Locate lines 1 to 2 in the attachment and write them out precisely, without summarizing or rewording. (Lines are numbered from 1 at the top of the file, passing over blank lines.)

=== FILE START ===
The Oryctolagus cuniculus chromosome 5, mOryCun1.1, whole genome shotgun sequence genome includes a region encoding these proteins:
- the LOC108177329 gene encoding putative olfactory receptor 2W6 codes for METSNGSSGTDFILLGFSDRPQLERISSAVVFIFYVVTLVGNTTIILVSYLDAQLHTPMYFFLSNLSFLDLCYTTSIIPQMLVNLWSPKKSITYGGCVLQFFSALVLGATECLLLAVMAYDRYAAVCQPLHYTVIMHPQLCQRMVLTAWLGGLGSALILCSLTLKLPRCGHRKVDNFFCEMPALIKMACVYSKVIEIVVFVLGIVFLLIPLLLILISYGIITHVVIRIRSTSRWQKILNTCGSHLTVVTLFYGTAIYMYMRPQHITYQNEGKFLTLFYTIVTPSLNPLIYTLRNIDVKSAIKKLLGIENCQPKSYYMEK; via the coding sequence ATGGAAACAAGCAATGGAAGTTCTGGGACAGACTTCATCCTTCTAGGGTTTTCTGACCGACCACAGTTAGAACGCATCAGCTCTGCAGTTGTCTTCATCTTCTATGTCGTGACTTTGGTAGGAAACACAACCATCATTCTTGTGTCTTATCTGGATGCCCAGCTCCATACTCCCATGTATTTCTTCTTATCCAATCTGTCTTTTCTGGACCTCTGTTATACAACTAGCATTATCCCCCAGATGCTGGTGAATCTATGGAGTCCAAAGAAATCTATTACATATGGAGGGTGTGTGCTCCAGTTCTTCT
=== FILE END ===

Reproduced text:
The Oryctolagus cuniculus chromosome 5, mOryCun1.1, whole genome shotgun sequence genome includes a region encoding these proteins:
- the LOC108177329 gene encoding putative olfactory receptor 2W6 codes for METSNGSSGTDFILLGFSDRPQLERISSAVVFIFYVVTLVGNTTIILVSYLDAQLHTPMYFFLSNLSFLDLCYTTSIIPQMLVNLWSPKKSITYGGCVLQFFSALVLGATECLLLAVMAYDRYAAVCQPLHYTVIMHPQLCQRMVLTAWLGGLGSALILCSLTLKLPRCGHRKVDNFFCEMPALIKMACVYSKVIEIVVFVLGIVFLLIPLLLILISYGIITHVVIRIRSTSRWQKILNTCGSHLTVVTLFYGTAIYMYMRPQHITYQNEGKFLTLFYTIVTPSLNPLIYTLRNIDVKSAIKKLLGIENCQPKSYYMEK; via the coding sequence ATGGAAACAAGCAATGGAAGTTCTGGGACAGACTTCATCCTTCTAGGGTTTTCTGACCGACCACAGTTAGAACGCATCAGCTCTGCAGTTGTCTTCATCTTCTATGTCGTGACTTTGGTAGGAAACACAACCATCATTCTTGTGTCTTATCTGGATGCCCAGCTCCATACTCCCATGTATTTCTTCTTATCCAATCTGTCTTTTCTGGACCTCTGTTATACAACTAGCATTATCCCCCAGATGCTGGTGAATCTATGGAGTCCAAAGAAATCTATTACATATGGAGGGTGTGTGCTCCAGTTCTTCT